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pH Controllers

pH Electrode

pH Meter

pH Probe

 

CON200 Portable Meter

pH Theory

The measurement of pH using a pH electrode is an age old method that centres around the perception of a substance as acidic or alkaline and is dependent on the concentration of the hydrogen Ion (H+) within the substance.


The use of a pH electrode allows this measurement to be expressed in a meaningful way. Derived from the Sorensen Equation the pH value is defined as a negative logarithm of the H+ concentration in a given solution. A high H+ Concentration equals: 1 x 10º mol/L = 0 pH (ACIDIC) A low H+ Concentration equals: 1 x 10-14 mol/L = 14 pH (ALKALINE) It is therefore simple to measure the pH of a substance and compare it with other substances.

 

pH 0 is extremely acidic, pH 14 is extremely alkaline and pH 7 neutral.

 

Measuring pH Values

 

Measuring the pH of a substance requires the use of a pH Electrode and a Reference Electrode. The pH Glass at the end of the electrode acts as the sensing part of the circuit. At Sentek the pH Glass is made to specially formulated recipes to give optimum performance to the electrode. We are able to match the exact glass type to the application.

 

The second part of the circuit is the reference electrode. This is a stable point that has a defined potential and is independent of the solution to be measured. The reference electrode is made up of a reference element that is commonly a Silver/Silver Chloride wire encased in a known electrolyte.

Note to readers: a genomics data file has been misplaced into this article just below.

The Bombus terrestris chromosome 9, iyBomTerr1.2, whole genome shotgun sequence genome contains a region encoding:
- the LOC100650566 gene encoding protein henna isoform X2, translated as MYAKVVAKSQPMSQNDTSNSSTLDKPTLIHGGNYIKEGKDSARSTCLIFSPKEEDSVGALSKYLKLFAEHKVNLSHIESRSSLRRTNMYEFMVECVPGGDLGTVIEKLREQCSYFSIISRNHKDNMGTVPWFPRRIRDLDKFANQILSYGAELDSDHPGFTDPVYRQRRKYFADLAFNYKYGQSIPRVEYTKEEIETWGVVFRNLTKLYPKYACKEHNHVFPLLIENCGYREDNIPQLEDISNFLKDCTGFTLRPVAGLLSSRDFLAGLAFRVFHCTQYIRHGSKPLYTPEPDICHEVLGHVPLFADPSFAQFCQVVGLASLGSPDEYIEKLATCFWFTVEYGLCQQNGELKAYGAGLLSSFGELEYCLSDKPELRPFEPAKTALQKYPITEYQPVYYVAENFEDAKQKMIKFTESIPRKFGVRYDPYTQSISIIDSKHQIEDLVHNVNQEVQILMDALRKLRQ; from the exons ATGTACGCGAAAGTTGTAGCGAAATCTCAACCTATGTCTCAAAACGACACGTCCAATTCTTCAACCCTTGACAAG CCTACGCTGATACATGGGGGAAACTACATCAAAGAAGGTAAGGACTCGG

The reference electrode then has a liquid junction, which is the contact between the stable internal reference electrode solution and the solution to be measured. This is commonly a porous ceramic pin.

 

The evolution of pH electrodes came with the joining of the two separate electrodes to produce the COMBINATION pH ELECTRODE. The construction of the combination electrode still has the pH Glass membrane acting in the same way, with reference electrode encased around the pH electrode.

 

How the pH Electrode works

As the pH Glass comes into contact with an aqueous substance to measure, a gel layer forms on the membrane. This also happens on the inside of the glass layer.


The pH value of the aqueous solution will either force Hydrogen Ions out of the gel layer or into this layer. The Internal buffer in the glass electrode has a constant pH value and this keeps the potential at the inner surface of the membrane constant.


The membrane potential is therefore the difference between the inner and outer charge. If you then factor in the stable potential of reference electrode, you have a voltage proportional to the pH value of the solution being measured, this being approximately 58mV/pH unit @ 20ºC.